Last Thursday we had a fascinating discussion with Suresh Bala, the head of Application Management at Wipro, Diego LoGiudice of Forrester, and Dr. Bill Curtis, the Director of the Consortium for IT Software Quality. Diego presented the latest trends in IT organizations in reference to splitting their activities and applications into systems of engagement and systems of record. This has been the Forrester view on IT, or what they call Business Technology (BT), for some time now. The systems of engagement being the fast-moving, often mobile-based, applications that are meant to disrupt competition and engage the customer in new ways. The systems of record being the traditional backbone IT systems that manage the core enterprise data and business processes.
Suresh Bala described how Wipro closely manages the software product in order to improve short- and mid-term agility on behalf of their clients. Suresh described an impressive system of tools that underlie their own Agile processes, while proactively managing technical debt. He also presented a pretty advanced scorecard, called AppInsight that they use in order to track how the applications under Wipro management are doing from a health and robustness standpoint.
Then, Bill Curtis took us to the conclusion by describing the metrics being standardized by CISQ, and how these measures can be used to manage the evolution of software, and to provide standard terms for software quality in application services contracts.
We had a number of questions in this webinar and of course we ran out of time. Our sincerest apologies for that – this seems to be happening to us more and more. We don’t want to schedule 90-minute webinars, though two thirds of you stayed 15 minutes past the 60 minutes for some of the Q&A. But, here we are again, completing the unanswered Q&A in a blog post. As always, if any of you want to get into a more detailed discussion on any of these points, please contact us and we’ll be happy to talk to you. Here we go:
1. As business partners are an important component of the cross-functional team, they also need to be trained- which is probably equally difficult?
This is an important point to consider in a number of ways. In terms of Agile, of course the business partners have to get involved and commit their time and resources to work more closely with the IT team. This requires training and commitment. Once you start thinking more broadly, into organizational agility issues, the business partner has to get a better understanding of technical debt and its impact on business productivity. Regardless of methodology, we see this as a major blocker to IT’s ability to build responsiveness over time.
2. How do you increase velocity on an Agile project when members of the team are also on other projects within our organization that are using waterfall?
There are many organizations that are in transition to Agile, with team members working on multiple projects. You can take one of two approaches – (1) to transition individuals to work on only one project at a time or (2) organize your waterfall schedules around the Agile sprints. Interestingly, we found that the projects that product the best quality tend to be those with a mix of development methods, but that’s a topic for a later post. From a quality control and technical debt standpoint, these mixed projects are the most challenging, because they typically involve the broadest technology scope, and have the most complex legacy components.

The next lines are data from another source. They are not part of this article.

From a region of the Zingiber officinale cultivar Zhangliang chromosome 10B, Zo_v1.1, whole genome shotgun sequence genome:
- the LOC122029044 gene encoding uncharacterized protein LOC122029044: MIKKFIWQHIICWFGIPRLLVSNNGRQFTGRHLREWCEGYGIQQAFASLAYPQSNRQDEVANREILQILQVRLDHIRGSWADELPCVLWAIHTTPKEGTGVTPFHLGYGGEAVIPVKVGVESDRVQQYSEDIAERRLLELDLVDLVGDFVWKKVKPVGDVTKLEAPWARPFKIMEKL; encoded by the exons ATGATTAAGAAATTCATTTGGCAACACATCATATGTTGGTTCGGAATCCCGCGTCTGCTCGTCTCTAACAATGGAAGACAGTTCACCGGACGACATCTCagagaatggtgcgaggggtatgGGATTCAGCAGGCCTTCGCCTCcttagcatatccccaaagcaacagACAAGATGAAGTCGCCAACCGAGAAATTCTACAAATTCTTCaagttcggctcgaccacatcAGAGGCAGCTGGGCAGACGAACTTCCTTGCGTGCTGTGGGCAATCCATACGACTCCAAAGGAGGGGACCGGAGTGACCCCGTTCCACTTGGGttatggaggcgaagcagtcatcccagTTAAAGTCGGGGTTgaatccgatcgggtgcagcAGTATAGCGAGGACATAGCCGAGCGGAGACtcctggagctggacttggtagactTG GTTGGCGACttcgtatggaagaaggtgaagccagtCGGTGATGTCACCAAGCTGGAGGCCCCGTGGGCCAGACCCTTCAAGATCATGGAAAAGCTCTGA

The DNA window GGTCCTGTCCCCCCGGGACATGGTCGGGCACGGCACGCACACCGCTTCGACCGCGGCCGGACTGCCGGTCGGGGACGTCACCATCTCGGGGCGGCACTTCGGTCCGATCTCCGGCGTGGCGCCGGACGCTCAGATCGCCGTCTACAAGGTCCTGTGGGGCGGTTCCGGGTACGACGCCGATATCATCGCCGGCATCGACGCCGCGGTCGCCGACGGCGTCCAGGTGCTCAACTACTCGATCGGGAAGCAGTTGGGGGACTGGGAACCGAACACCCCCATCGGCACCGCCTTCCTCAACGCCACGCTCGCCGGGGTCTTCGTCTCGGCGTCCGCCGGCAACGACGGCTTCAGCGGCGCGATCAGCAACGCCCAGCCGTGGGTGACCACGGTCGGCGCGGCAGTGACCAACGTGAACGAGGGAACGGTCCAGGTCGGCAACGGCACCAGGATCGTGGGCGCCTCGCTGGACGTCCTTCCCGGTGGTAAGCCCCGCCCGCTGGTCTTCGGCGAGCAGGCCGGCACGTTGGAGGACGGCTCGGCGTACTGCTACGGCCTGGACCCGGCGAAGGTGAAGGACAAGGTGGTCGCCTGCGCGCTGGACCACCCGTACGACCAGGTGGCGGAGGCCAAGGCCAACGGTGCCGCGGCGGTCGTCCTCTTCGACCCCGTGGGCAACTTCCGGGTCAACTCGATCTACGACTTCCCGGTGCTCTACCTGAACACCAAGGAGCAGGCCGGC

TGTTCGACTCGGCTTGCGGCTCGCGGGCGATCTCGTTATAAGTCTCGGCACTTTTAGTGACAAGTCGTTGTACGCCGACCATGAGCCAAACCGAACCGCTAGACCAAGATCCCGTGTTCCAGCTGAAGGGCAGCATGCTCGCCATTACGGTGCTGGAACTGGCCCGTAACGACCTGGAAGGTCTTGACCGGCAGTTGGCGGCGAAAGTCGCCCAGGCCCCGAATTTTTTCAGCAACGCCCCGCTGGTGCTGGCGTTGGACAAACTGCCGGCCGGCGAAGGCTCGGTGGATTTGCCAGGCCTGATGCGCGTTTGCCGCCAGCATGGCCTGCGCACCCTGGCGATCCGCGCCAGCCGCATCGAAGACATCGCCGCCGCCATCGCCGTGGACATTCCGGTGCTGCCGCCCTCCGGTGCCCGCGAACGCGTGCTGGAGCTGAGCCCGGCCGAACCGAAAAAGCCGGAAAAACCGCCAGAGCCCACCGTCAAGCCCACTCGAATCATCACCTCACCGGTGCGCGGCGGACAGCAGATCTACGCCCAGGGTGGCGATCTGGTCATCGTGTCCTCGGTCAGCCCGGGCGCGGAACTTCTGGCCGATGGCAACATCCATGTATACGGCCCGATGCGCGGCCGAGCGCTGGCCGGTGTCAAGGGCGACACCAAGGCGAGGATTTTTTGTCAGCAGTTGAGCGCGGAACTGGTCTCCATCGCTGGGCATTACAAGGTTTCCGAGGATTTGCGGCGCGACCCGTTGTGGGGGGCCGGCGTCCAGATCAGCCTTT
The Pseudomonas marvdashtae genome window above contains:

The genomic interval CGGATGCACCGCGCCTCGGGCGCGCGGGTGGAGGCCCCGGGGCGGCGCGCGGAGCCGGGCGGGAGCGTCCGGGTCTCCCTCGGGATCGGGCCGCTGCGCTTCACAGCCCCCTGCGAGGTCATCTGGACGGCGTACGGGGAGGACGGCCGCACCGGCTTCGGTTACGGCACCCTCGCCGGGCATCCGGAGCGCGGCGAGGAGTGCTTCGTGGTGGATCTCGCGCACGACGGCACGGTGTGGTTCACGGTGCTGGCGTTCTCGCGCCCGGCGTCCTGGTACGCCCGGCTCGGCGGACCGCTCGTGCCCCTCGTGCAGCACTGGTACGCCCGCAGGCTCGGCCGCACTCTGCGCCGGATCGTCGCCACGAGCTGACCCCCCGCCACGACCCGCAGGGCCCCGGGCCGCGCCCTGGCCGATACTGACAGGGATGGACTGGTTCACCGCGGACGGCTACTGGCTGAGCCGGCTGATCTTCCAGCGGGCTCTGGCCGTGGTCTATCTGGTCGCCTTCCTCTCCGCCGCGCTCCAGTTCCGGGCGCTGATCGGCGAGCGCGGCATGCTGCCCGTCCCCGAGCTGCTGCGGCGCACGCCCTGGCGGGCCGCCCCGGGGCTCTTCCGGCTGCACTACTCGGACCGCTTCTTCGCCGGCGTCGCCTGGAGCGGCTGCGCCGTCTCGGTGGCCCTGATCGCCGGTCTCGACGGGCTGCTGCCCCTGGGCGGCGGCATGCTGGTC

3. Is there a way to realize CISQ standard quality measures for small IT departments also?
The easiest way to follow the CISQ standard quality measures is to use a software measurement platform that adheres to these standards. CAST has been following the standard development very closely and our product team is committed to supporting all the standard CISQ rules and metrics. Smaller organizations will probably go with off the shelf capabilities, such as those provided by CAST. Larger IT shops might invest their own resources to build CISQ-compliant measurement systems from scratch, since they may be able to afford the additional expense of building and maintaining their own.
4. Does CAST support the quality of existing legacy applications, where you need to make enhancements using agile methodology?
The situation of trying to apply Agile to projects that enhance existing legacy applications is very common, and it’s precisely in CAST’s sweetspot. CAST is geared to automating analysis of large, complex applications, generating multiple snapshots that show where things changed and what new issues might have been introduced. CAST’s risk indices are incisively precise in showing architects and developers how their enhancements are introducing potential flaws, or misusing architectural constructs. For any organization doing Agile on top of complex legacy systems, something like CAST is a must.
5. How does CAST AIP quantify the technical debt present in an application?
This is a question we dealt with in our last webinar where we did a deep dive on technical debt. In a nutshell, technical debt is a measure of the effort it takes to improve the health of an application to make it reasonable to work with. That effort is measured by looking at the number of technical debt issues discovered through an analysis of the source code. A small portion of those issues is included in a calculation of the man hours that it would take to fix. First the calculations are made, and then it’s negotiated between various business or technology stakeholders.
This concludes our answers to the questions we did not manage to address in the 15 minutes we stayed on past the hour. We could post the answers to some of the Q&A that took place during the webinar, but that’s also in the recording. Feel free to sign up. Also, please send us comments and let us know if this webinar was of interest, and what else you would like to see on these topics.